Redwick Bronze Age Settlement

An intertidal prehistoric site 1.2km south east of the medieval to modern village of Redwick in Gwent. Derek Upton discovered this Bronze Age settlement on a prominent peat shelf close to the seawall. It comprises four rectangular buildings fully excavated between 1999 and 2001. The worked wood posts of these buildings (c. 11 by 4m) were preserved in the peat and within two buildings were traces of subdivisions which may represent animal pens. The buildings date between 1500-1000 cal BC. Few finds were associated with the buildings: some middle Bronze Age pottery, animal bones, heat-fractured stones and debris from woodworking. The buildings were surrounded by the footprints of cattle. This is thought to be a seasonal settlement of cattle herders in the wetland. At the time of occupation saltmarsh was encroaching on the raised bog on which the buildings were constructed. Between Redwick and Cold Harbour Pill traces of many other wood structures have been recorded; some are short trackways, others in palaeochannels are thought to be fish traps. 150m west of the Bronze Age settlement is a later tidal channel in which Romano-British pottery has been found and also a wooden woven hurdle structure (425-655 cal AD), thought to be a fish trap.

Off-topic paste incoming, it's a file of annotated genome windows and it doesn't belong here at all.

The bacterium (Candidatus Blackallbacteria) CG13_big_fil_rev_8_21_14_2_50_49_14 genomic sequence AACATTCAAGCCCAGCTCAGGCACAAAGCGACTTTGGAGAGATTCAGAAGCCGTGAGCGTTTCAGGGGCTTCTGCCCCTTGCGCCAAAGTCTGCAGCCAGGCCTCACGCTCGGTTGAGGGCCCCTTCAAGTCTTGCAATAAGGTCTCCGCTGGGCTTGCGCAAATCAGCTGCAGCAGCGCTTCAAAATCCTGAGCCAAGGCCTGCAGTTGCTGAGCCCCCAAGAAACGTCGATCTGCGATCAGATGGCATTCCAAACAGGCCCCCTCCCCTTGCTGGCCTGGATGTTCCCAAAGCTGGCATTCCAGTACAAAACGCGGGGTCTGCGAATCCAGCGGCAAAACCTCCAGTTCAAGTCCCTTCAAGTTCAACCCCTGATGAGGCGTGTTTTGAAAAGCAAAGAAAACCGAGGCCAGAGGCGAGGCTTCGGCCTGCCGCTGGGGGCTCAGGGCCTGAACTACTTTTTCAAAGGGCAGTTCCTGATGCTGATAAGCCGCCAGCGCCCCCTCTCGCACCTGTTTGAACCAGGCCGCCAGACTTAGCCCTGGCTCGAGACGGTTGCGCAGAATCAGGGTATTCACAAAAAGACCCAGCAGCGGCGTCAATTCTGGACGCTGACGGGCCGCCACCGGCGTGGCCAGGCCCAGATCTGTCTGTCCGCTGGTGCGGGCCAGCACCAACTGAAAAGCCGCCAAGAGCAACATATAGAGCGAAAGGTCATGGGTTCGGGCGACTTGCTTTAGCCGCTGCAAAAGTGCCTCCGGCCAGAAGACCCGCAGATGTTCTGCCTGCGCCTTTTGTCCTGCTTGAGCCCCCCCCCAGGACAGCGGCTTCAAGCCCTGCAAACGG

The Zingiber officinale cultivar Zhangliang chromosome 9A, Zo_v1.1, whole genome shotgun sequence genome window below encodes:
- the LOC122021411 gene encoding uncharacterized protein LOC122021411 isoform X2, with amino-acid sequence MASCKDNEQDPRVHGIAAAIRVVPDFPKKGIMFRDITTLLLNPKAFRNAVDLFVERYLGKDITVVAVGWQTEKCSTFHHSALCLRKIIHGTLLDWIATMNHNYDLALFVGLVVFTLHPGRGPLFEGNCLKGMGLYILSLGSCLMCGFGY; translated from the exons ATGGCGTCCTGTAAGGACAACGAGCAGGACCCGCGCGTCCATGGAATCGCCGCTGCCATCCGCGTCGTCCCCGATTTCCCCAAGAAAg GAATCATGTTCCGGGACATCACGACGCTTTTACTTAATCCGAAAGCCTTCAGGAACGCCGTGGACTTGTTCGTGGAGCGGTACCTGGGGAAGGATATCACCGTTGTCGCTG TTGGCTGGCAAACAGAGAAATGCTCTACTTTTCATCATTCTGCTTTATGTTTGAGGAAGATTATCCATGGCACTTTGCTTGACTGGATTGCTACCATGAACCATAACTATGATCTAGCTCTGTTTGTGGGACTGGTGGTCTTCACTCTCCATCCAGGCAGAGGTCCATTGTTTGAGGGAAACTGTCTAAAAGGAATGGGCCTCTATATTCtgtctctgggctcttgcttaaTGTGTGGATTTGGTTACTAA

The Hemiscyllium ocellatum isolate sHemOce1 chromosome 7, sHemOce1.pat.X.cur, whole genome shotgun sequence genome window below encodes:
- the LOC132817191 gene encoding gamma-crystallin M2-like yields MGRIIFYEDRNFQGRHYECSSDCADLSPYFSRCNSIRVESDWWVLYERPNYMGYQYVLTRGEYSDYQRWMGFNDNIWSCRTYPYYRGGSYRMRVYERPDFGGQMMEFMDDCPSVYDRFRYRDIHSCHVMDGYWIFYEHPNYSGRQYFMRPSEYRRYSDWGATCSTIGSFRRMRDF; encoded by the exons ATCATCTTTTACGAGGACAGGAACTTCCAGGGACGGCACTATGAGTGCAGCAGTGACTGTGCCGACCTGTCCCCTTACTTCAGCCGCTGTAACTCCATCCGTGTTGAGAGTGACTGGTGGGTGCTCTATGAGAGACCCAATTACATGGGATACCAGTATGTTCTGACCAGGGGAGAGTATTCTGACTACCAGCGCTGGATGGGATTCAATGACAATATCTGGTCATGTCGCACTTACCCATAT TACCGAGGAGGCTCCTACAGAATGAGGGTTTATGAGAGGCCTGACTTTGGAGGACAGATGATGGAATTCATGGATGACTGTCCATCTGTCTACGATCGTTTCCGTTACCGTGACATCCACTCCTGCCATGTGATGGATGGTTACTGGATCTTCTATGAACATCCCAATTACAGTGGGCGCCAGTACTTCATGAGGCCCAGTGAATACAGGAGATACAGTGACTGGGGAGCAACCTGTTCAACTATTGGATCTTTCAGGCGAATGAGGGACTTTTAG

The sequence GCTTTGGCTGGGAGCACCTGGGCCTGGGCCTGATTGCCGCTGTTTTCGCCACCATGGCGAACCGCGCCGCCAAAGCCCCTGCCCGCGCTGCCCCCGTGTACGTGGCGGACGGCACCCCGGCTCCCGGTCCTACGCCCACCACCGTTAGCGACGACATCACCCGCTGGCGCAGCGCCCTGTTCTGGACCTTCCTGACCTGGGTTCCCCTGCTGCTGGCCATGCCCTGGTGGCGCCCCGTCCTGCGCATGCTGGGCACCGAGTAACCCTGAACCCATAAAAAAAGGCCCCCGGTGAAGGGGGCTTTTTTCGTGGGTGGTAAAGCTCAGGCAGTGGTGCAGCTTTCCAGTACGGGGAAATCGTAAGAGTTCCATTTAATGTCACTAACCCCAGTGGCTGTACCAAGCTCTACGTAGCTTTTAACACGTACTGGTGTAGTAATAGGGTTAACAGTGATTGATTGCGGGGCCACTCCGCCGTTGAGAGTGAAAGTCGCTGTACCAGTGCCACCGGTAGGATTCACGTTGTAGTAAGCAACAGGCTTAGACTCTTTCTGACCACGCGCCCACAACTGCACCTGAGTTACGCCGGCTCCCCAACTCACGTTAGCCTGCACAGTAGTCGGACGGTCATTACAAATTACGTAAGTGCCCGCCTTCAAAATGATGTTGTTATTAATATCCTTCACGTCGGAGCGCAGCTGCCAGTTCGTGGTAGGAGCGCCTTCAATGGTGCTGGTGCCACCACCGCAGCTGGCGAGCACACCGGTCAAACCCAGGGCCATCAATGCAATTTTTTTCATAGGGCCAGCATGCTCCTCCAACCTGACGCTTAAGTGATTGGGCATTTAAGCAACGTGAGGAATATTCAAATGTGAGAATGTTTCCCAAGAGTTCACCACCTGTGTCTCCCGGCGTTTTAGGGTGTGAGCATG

To seaward of the Bronze Age settlement, at a low level in the bed of the estuary, low spring tides expose an extensive submerged forest of oaks which grew c. 6000 cal BC when sea level stood some 11m below present.

The peat shelf carrying the excavated site is close to the seawall and can be observed on a walk along the top of the seawall from Redwick to Magor. The boulder seawall is very slippery and dangerous and the intertidal zone has deep mud in places. Visitors are discouraged from going on the intertidal zone where the remaining archaeological evidence is easily damaged. See Intertidal Safety.

Click to enlarge an image - click left side for previous, right for next.
Redwick: Image 1
Redwick: Image 2
Redwick: Image 3
Redwick: Image 4